The Sound of Kuduro 

Buraka Som Sistema's Social Statement

The word kuduro has two translations. It means "location" in Kimbundu, the native language of northern Angola where kuduro dance music was born, as well as "firm ass" (or "hard ass") in Portuguese, which became the official language of Angola under colonial rule.

One look at a kuduro dance party explains why the second meaning fits. The energetic mix of pop-and-lock, breakdance, and b-boy styles requires an incredible amount of intensity and strength, as well as bravado and showmanship. Hyped-up crowds circle around, provoking dancers until their moves start to look more like stunts from Jackass than your traditional dance party. Performers swing their limbs like joint-less marionettes, jerk into crazy poses, and hurl themselves through the air, crashing straight onto pavement—or breakable furniture—to the ecstatic cheers of the audience.

"A lot of these people have so many problems. When they go out, they want it to be the best time of their life," explains Andro Carvalho, AKA Conductor of the group responsible for the recent popularity of kuduro around the world, Buraka Som Sistema.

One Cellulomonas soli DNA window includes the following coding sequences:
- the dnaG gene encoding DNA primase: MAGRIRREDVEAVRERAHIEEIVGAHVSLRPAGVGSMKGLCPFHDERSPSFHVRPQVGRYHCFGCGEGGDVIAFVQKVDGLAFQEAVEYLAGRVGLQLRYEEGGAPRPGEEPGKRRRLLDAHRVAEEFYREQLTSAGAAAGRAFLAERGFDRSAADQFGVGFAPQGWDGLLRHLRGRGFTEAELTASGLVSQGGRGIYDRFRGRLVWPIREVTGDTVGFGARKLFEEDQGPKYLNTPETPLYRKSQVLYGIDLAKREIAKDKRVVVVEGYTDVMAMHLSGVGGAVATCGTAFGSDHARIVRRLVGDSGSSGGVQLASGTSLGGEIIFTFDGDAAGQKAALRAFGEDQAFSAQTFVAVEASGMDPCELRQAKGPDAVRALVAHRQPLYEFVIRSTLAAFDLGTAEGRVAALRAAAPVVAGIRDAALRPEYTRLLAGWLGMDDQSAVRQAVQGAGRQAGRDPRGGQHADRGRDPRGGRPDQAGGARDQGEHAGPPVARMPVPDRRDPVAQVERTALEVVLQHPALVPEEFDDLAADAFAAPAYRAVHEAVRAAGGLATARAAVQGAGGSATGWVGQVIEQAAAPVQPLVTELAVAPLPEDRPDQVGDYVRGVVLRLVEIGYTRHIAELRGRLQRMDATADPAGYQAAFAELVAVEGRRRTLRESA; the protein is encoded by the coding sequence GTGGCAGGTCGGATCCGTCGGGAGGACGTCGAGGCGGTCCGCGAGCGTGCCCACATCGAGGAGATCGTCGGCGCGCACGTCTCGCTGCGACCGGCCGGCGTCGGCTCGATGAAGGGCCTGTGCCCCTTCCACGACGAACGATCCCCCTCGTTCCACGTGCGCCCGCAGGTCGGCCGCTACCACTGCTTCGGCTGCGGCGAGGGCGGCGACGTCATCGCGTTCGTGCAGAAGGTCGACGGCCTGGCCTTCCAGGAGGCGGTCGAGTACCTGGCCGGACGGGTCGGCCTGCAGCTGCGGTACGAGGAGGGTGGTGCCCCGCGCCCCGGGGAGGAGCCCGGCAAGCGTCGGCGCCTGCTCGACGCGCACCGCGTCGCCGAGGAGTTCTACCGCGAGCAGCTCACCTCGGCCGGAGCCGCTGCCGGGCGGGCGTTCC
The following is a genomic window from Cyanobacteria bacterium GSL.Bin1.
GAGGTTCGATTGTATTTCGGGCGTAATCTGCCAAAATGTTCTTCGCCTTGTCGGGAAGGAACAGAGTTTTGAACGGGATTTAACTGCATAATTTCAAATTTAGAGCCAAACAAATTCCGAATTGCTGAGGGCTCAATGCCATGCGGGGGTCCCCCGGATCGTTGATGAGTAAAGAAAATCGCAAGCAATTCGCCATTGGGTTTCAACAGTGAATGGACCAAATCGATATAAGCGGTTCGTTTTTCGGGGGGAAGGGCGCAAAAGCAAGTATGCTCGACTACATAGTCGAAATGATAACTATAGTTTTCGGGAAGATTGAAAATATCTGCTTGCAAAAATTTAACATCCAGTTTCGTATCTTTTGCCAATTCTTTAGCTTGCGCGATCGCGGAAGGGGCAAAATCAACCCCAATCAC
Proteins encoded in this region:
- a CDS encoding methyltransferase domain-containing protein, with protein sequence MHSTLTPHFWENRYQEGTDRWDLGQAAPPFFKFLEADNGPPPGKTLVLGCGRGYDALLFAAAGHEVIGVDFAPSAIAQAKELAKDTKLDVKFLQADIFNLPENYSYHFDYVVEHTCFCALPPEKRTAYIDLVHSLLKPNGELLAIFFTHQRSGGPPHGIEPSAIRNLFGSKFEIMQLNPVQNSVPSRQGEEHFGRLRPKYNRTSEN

Carvalho points out that the traditional sound—a mixture of African percussion and rhythms derived from calypso, zouk, and other styles associated with regional celebrations—has been around in Angola for some time, and started getting popular in Portugal back in the late '90s because of the Angolan immigrant community.

The group formed when three Portuguese musicians teamed up with Conductor, an Angolan, to explore kuduro. The combination of Lil John's house and techno beats, DJ Riot's grime and dubstep background, MC Kalaf's soulful groove, and Conductor's expertise in kuduro give the sound a fresh and powerful edge. Their breakout hit "Yah!" and follow-up collaboration with M.I.A. on "Sound of Kuduro," brought BSS international recognition and a major label deal for their first full-length album, Black Diamond

When asked whether BSS's take on kuduro was more about music or politics, Carvalho responds, "We just want to make people dance. But you have Angolan emcees singing about their lives, talking about their problems. These are people you would otherwise never know. That alone is a big social statement."

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